Road to a Million Views: Clint’s Monster Video Editing Computer Build

When it comes to video editing--especially with today's HD formats--it seems as if no amount of computing horsepower is ever enough.

Welcome to the ninth article in our Road to a Million Views series. Stark Insider TV is closing in on 1 million YouTube views (we estimate it will happen this spring) and we’re celebrating by publishing a weekly piece on our experience — good and bad — with video on the web.

Clint's New Video Editing Computer Build

One of the most common questions I get about Stark Insider is: What gear do you use?

Finally, here’s the answer.

When it comes to video editing–especially with today’s HD formats–it seems as if no amount of computing horsepower is ever enough. Importing raw footage, scrubbing the timeline, rendering effects and transitions, and encoding 720p and 1080p videos all benefit from as much CPU and GPU horsepower as possible.

With that in mind, I finally decided to give my 2011 rig a refresh. Though it’s based on a Sandy Bridge i7 and has a decent graphics card (Nvidia GTX570) it was time to take it to the next level. I’m in Adobe Premiere Pro, or Adobe Lightroom, or Adobe Audio, or Adobe Media Encoder pretty much every day now. If time is money, and there’s no question in our new media ventures that we need to do whatever we can to reduce content processing. My goal is to get the best quality product we can, be it an article, video, or photo gallery, out the door as soon as possible. Content never sleeps. Publish or perish.

Stark Insider Square Orange LogoROAD TO A MILLION VIEWS

Stark Insider YouTube Channel Views: 947,113

Weekly Change: +7,016 views, +4 subscribers

Estimated minutes watched: 16,415

Most watched video of the week: Beach Blanket Babylon performs with 300 Gay Guys

Truth be told, this project started out as “just a small graphics card upgrade” – or so I told myself (and wife). Soon enough I realized to take advantage of the new GPU, I needed a newer CPU… and a newer motherboard, and a newer…

First I did a bunch of research. There’s plenty of helpful resources out there. I’m always impressed by how quick people are to share knowledge, provide insight, and describe their experiences. One of the best that I found thanks to Google was a guy named Dave Dugdale. If you like to learn about DSLR online then you probably already know about Dave (and other guys too such as Philip Bloom). Based out of Colorado, Dave considers himself an “advanced amateur,” but if you get to know his photos, and videos you’ll quickly realize that part of what makes him so successful (his YouTube channel has over 8 million views) is his humble nature. A former audio engineer, he invites you to join his journey in DSLR, where he confesses he’ll make mistakes, but will eagerly share his learnings along the way. I’ve blatantly adopted the title of his post from a few months back, Dave’s Monster Video Editing Computer Build. No other site proved as helpful as Dave’s, and I’ve really enjoyed learning from it.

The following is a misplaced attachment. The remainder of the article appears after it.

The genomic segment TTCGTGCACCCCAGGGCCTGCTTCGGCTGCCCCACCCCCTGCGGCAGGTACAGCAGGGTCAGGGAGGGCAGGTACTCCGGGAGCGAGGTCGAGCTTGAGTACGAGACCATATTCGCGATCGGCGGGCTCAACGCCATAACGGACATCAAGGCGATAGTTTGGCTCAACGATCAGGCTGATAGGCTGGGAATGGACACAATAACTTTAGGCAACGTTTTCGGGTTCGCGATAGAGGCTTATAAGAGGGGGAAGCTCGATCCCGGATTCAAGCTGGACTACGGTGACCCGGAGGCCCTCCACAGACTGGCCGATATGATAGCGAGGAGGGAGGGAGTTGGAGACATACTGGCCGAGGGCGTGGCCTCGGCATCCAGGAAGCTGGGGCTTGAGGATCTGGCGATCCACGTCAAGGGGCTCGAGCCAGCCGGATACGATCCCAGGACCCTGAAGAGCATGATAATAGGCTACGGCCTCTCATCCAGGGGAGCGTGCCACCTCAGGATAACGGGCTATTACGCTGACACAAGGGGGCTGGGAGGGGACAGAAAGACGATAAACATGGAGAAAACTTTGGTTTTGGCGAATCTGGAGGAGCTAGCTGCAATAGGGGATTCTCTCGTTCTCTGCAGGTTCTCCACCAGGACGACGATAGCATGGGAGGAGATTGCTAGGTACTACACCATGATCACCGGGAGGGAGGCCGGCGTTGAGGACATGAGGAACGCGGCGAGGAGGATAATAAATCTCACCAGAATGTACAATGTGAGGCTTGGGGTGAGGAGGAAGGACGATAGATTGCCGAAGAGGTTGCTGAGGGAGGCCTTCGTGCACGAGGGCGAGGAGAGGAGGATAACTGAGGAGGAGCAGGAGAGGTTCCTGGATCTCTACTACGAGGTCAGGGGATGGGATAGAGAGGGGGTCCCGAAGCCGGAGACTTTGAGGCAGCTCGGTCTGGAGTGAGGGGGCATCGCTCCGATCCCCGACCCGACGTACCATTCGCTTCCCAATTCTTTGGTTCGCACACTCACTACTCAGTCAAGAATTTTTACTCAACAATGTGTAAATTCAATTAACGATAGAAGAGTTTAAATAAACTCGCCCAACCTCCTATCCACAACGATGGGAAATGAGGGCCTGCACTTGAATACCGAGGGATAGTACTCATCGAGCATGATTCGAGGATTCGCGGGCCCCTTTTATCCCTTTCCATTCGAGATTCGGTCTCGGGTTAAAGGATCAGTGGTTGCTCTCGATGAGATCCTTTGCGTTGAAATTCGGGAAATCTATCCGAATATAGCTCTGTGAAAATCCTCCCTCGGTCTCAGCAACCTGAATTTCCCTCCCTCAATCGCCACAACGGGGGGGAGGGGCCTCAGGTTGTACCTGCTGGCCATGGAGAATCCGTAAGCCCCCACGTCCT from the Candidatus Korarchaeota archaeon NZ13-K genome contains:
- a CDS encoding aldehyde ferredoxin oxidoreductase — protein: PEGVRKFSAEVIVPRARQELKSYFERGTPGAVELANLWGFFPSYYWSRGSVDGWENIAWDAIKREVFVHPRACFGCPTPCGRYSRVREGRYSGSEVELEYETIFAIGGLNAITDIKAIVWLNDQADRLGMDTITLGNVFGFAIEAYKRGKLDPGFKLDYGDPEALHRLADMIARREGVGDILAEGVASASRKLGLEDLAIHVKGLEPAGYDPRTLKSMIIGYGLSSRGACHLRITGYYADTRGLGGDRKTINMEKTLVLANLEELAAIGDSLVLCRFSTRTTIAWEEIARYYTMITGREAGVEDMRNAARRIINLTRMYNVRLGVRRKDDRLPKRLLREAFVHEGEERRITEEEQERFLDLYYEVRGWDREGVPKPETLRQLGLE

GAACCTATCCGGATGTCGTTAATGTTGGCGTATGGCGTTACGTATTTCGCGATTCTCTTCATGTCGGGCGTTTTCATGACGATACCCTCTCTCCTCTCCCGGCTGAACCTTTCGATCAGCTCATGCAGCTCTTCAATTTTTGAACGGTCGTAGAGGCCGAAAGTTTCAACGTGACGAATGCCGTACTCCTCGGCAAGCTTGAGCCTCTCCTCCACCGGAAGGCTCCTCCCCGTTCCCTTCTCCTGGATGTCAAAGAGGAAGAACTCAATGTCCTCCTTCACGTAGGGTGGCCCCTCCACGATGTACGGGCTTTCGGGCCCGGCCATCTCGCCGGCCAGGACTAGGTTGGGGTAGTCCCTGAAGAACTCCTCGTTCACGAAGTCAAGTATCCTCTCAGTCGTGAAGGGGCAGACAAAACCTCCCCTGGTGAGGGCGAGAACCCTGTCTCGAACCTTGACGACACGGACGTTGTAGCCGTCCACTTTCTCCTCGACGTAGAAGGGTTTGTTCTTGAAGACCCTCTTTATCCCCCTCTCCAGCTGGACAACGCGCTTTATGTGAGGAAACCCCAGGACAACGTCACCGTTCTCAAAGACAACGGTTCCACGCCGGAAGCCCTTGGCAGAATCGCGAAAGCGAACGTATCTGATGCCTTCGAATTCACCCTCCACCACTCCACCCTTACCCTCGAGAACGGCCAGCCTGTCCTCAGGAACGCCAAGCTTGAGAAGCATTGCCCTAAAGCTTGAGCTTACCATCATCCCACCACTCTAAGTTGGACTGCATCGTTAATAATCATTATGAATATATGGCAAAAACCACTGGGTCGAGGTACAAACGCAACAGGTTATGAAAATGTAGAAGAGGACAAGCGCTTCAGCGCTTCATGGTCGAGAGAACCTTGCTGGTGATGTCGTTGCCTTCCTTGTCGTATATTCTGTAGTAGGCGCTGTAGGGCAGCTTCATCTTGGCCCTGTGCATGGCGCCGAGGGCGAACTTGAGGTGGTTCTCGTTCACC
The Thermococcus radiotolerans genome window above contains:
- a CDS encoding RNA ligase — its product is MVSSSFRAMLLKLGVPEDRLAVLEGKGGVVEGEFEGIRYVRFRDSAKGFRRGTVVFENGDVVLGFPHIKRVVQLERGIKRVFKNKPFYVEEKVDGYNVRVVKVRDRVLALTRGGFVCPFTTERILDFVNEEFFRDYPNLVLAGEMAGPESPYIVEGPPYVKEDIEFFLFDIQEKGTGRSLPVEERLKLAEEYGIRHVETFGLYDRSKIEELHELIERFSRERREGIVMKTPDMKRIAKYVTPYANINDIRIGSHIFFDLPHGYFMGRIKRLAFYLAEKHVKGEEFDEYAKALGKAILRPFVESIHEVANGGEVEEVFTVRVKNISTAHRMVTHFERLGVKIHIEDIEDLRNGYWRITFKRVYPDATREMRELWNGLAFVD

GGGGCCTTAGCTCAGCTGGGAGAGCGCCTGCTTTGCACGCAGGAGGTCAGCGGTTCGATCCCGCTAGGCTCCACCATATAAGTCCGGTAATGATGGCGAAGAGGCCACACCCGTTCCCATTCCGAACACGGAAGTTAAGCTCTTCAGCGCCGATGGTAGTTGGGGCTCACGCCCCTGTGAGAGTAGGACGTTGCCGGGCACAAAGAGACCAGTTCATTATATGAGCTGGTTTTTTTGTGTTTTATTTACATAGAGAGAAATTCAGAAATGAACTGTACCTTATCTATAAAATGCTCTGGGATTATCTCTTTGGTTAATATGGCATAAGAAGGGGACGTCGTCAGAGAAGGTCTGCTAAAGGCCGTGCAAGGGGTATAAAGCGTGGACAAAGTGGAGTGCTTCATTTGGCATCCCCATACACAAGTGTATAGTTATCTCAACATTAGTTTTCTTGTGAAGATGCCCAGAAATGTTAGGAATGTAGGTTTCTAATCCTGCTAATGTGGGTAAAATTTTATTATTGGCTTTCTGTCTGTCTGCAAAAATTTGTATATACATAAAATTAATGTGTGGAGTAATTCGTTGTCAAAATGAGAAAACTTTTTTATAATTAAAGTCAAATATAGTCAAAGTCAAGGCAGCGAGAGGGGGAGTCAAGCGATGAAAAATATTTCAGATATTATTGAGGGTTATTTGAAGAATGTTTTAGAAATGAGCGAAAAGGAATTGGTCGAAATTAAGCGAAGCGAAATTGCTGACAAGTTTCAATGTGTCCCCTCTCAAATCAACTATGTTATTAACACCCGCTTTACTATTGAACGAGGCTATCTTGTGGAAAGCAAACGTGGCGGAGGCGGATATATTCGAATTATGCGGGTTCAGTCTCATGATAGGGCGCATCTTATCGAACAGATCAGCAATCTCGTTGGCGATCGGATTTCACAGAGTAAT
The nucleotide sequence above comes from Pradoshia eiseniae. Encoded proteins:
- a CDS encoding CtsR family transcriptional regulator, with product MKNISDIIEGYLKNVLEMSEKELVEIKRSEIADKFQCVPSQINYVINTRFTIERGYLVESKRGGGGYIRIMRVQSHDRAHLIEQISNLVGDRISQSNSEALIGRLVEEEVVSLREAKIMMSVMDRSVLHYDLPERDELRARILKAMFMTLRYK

Video Editing Computer Build

My objective was pretty straightforward: Build the fastest possible computer for the money. I was particularly focused on the CPU and the GPU, both key components for video production.

In this case I budgeted $900. Keep in mind I was going to re-use a few components, namely the case, the power supply, and my media hard drives. Ultimately I sold my old mother board/CPU/RAM on eBay for $365. That meant–using some gadget-friendly Clint math that my wife eternally questions–my new budget for this build was $1,265. Although this was an upgrade, since I replaced the board and CPU, along with a clean install of Windows 8, for all intents and purposes this is really a new computer.

Here’s my 2013 build:

Video Editing Computer SystemClint’s Monster Video Editing Computer Build

Motherboard: 
ASUS P8Z77-V PRO LGA 1155 Intel Z77 HDMI SATA 6Gb/s USB 3.0 ATX Intel Motherboard $208

CPU:
Intel Core i7-3770K Quad-Core Processor 3.5 GHz 8 MB Cache LGA 1155 $320

GPU:
MSI NVIDIA GeForce GTX 670 OC 2GB GDDR5 Video Card $383

RAM:
Kingston HyperX Beast 16 GB Kit (4×4 GB) 2400MHz DDR3 $165

Hard Drive (for encodes):
Corsair Force GT 60 GB SATA III/6G 2.5-Inch Solid State Drive $85

Hard Drive (boot):
Samsung 840 Series 250GB Solid State Drive (SSD) $188

TOTAL: $1349

Over-budget: $84